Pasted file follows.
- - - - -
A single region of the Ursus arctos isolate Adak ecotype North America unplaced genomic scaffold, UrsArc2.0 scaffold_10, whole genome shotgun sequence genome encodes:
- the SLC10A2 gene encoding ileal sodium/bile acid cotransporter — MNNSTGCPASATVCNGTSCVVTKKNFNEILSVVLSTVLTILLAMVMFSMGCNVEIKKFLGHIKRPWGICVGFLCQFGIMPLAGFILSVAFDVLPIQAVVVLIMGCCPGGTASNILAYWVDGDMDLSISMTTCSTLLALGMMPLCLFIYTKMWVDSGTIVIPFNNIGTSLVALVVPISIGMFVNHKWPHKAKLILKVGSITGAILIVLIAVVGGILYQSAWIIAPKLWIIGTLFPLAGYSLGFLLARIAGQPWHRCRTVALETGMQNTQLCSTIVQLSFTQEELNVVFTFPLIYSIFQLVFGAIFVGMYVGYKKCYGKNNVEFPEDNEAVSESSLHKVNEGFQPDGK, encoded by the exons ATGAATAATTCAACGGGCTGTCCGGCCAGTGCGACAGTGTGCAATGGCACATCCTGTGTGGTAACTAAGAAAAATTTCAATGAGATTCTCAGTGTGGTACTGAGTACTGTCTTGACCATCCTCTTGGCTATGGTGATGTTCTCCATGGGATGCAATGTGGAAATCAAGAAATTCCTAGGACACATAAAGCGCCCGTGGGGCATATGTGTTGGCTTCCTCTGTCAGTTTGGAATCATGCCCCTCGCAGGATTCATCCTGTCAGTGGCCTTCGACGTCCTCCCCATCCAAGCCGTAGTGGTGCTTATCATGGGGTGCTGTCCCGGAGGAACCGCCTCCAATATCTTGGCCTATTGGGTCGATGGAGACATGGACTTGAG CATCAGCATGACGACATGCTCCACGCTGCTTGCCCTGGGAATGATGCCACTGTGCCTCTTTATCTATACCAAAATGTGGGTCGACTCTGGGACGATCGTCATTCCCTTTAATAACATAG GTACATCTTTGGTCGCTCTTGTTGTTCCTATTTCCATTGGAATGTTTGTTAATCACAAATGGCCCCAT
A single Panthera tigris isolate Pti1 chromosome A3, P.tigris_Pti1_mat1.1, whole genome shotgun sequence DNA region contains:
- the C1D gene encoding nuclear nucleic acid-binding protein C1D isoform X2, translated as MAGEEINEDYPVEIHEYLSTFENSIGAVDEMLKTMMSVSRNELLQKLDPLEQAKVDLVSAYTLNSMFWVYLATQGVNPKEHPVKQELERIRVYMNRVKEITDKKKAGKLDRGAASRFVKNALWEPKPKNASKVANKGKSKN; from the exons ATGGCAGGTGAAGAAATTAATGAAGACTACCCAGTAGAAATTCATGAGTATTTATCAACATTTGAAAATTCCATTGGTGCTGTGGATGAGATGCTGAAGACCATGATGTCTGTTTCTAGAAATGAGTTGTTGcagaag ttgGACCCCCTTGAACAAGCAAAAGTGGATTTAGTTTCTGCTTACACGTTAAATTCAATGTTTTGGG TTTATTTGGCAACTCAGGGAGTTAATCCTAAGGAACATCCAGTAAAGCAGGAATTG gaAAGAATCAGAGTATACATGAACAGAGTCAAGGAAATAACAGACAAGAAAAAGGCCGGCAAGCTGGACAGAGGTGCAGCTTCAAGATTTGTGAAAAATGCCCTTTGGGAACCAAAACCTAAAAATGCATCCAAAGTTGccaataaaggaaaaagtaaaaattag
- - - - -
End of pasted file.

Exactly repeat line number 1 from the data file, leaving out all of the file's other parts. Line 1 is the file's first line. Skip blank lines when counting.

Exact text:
A single region of the Ursus arctos isolate Adak ecotype North America unplaced genomic scaffold, UrsArc2.0 scaffold_10, whole genome shotgun sequence genome encodes: